The above are premade formulations that are contaminated with toxins, but when herbalists make them up, the proper versions of the formulas can be salutory.
Common Toxic Ingredients in Asian Herbal Preparations
The following list, provided by the Oriental Herbal Association, identifies harmful ingredients for which patients with liver disease should be on guard:
An Gong Niu Huang Wan – contains arsenic and mercury
Bi Tong Pian – contains chlorpheniramine, an antihistamine
Bi Yan Pian (Chung Lian Brand) – contains acetaminophen
Da Huo Luo Wan – contains mercury
Farfunoeminkam Wan – contains chlorpheniraminean antihistamine
Gan Mao Ling (Yang Chen) – contains chlorpheniramine, caffeine, acetaminophen
High-Strengh Yin Cheng – contains chlorpheniramine, acetaminophen, pulegone (it can trigger seizures, cerebral edema and liver failure)
Huang Lien Shang Ching Pian – contains pulegone
Ma Hsing Zhe Ke Pian – contains ephedrine which can cause heart irregularities and convulsion
Marguerite Acne pills – contains sophoridane, an unknown medication
Night Sight pills – contains mercury
Niu Huang Chiang Ya Wan – contains mercury and/or lead in formlations from various companies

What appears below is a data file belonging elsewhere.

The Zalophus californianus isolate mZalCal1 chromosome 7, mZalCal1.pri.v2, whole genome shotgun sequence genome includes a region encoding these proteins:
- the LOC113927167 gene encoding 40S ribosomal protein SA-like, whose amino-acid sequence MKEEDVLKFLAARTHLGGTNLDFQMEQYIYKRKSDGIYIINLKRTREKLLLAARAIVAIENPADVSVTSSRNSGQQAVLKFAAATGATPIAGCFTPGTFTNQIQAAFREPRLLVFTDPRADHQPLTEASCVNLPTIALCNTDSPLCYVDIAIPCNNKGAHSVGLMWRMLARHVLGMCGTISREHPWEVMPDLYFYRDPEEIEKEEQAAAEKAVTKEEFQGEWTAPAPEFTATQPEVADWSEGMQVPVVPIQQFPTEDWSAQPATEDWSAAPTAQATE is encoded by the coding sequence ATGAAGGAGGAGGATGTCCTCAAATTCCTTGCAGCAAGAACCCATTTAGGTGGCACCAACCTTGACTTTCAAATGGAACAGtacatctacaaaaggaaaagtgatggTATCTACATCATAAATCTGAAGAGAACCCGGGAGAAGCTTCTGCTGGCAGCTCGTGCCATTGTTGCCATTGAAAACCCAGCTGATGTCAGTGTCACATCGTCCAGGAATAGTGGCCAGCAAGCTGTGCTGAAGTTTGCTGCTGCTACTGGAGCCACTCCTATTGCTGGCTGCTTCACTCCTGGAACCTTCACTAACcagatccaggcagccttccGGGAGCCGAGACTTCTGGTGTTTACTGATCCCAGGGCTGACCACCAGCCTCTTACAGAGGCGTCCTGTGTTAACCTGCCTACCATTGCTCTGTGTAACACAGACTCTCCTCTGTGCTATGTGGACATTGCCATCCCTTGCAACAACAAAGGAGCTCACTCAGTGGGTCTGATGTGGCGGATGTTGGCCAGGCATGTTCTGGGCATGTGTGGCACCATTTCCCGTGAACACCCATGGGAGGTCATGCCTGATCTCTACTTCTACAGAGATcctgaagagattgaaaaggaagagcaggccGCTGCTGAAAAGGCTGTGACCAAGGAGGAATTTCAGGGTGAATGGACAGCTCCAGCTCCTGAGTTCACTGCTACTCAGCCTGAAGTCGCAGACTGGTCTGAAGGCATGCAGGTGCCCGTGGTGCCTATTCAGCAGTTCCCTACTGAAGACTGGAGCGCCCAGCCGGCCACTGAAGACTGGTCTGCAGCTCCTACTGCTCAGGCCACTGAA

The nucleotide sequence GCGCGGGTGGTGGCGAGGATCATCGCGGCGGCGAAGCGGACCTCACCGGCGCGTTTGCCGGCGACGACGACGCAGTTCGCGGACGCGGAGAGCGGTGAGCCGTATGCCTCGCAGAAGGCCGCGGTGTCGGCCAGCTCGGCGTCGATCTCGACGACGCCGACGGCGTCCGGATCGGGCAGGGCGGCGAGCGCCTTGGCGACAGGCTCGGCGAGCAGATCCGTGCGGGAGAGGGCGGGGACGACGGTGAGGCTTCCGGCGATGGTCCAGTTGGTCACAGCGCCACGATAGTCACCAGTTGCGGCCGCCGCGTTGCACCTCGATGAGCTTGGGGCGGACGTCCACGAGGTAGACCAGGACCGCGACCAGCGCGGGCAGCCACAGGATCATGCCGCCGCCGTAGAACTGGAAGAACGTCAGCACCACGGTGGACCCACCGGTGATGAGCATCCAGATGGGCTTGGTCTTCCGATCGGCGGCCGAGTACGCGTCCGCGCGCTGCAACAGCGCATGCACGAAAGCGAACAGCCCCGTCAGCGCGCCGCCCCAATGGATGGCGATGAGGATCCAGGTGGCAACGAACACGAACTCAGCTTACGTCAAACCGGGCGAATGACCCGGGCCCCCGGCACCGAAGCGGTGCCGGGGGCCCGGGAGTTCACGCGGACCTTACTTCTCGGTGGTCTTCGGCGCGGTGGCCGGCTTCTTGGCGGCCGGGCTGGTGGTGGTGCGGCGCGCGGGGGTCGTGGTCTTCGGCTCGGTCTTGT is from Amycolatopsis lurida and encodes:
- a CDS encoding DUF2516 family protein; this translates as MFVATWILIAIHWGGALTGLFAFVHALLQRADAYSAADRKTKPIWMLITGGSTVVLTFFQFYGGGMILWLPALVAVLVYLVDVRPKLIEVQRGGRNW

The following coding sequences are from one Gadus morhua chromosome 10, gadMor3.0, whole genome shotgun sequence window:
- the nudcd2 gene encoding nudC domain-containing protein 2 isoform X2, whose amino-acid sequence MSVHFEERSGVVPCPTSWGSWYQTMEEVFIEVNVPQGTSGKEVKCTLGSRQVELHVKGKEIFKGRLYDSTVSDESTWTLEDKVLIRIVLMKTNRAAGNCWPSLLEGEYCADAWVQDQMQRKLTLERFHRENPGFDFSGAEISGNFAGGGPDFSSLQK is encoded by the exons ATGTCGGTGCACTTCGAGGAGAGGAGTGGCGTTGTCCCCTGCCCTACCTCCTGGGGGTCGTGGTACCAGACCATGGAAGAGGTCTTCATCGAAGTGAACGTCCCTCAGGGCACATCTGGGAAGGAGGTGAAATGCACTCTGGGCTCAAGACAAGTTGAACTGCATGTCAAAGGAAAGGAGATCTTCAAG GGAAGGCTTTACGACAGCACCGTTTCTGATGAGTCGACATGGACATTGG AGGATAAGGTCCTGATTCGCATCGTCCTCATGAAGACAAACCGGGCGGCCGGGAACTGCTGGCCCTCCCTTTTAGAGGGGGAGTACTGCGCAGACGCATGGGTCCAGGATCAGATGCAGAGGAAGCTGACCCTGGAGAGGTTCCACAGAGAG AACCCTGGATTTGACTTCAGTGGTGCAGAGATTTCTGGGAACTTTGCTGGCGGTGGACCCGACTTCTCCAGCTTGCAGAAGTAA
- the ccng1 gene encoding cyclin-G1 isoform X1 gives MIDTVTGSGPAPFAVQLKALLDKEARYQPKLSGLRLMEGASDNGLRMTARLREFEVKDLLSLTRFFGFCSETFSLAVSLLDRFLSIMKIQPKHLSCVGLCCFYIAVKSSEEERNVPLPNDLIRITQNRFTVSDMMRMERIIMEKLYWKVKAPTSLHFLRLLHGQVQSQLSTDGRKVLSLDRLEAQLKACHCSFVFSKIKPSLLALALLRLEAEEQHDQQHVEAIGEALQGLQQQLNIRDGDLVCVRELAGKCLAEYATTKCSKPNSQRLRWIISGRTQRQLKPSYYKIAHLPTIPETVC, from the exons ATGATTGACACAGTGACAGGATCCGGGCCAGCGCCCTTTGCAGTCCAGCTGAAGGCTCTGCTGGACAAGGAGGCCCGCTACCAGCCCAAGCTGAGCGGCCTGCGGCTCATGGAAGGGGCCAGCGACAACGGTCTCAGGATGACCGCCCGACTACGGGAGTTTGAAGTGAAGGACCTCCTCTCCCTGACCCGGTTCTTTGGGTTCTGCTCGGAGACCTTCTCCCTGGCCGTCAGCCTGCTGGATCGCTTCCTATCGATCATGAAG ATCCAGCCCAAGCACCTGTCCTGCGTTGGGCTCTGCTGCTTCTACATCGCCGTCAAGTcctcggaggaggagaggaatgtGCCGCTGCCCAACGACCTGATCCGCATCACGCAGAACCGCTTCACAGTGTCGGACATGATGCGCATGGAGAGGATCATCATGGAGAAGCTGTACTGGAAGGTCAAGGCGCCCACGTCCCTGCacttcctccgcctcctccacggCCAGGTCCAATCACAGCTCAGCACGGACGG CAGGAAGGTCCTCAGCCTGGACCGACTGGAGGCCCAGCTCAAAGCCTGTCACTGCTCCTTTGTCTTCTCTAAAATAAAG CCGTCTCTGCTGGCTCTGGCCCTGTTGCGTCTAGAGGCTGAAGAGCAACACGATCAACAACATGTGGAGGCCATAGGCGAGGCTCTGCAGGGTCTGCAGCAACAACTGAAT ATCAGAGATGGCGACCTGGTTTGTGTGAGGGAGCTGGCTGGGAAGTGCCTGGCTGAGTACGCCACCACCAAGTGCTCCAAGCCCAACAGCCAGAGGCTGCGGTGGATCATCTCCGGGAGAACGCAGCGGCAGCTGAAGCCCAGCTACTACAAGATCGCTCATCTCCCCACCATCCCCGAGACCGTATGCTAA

Pe Min Kan Wan (Chu Kiang, Yan Jiang) – contains acetaminophen, chlorpheniramine and phenylpropanolamine hydrochloride (increases blood pressure)
Shen Ling Bai Zhu Pian – contains isoborneol, a synthetic isomer of borneol, a camphor-related compound
Ta Huo Lo Tan – contains mercury and lead
Tsai Tsao Wan – contains mercury
Yin Chiao Chieh Tu Pian (Yang Cheng, Plum Flower) – contains pulegone
Zhi Suo Ding Chuam Wan – contains ephedrine and pseudophedrine (stimulants that can raise blood pressure and cause seizures)
Zhong Gan Ling – contains aminopyrine and dipyrone that can lead to fatal bone marrow toxicity and agranulocytosis, an acute blood disease.